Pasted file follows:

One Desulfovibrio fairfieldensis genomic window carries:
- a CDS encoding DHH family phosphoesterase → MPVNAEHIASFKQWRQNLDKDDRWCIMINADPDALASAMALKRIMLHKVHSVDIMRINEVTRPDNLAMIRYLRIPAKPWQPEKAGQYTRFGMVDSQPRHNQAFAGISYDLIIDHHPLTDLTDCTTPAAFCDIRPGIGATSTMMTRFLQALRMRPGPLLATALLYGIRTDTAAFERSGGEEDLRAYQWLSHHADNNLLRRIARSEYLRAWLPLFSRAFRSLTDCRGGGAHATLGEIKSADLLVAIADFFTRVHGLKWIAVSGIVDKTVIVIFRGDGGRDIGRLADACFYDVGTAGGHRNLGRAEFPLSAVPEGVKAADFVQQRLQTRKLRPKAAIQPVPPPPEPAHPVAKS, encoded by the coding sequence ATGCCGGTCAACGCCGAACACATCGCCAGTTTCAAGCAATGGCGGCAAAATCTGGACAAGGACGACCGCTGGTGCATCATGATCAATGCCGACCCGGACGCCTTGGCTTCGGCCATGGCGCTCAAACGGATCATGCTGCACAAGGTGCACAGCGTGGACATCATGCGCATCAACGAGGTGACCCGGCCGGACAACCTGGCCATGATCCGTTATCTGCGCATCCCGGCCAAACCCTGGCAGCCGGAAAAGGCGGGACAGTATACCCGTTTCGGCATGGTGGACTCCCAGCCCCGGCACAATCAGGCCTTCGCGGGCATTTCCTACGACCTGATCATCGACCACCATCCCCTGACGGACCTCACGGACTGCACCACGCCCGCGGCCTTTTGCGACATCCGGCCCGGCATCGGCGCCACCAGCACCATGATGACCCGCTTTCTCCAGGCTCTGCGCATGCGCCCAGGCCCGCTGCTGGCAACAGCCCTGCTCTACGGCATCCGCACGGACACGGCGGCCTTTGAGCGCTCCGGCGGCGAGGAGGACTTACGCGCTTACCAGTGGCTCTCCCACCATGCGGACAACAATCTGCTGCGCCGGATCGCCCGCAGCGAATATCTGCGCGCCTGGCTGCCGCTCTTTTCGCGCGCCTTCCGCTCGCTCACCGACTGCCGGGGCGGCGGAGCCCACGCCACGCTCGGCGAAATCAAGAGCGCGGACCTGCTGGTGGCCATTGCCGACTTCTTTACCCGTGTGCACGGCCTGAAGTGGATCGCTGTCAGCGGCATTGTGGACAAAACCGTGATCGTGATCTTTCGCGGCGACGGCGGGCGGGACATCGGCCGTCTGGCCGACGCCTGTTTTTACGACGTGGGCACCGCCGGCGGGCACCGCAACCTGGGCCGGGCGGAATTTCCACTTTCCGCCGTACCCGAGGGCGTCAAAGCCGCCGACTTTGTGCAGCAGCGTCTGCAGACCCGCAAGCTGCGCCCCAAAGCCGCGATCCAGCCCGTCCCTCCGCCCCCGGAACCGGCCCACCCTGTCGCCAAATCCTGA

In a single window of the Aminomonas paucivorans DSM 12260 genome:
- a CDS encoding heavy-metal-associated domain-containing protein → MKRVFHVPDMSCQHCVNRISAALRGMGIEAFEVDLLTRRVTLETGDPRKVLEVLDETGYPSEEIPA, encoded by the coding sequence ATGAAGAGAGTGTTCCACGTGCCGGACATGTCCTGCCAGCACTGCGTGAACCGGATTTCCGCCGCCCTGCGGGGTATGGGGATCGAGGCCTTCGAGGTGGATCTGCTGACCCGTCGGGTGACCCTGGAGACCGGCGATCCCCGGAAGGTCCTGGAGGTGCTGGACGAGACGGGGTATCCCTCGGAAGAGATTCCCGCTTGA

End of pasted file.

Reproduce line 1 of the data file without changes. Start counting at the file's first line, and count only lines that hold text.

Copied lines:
One Desulfovibrio fairfieldensis genomic window carries: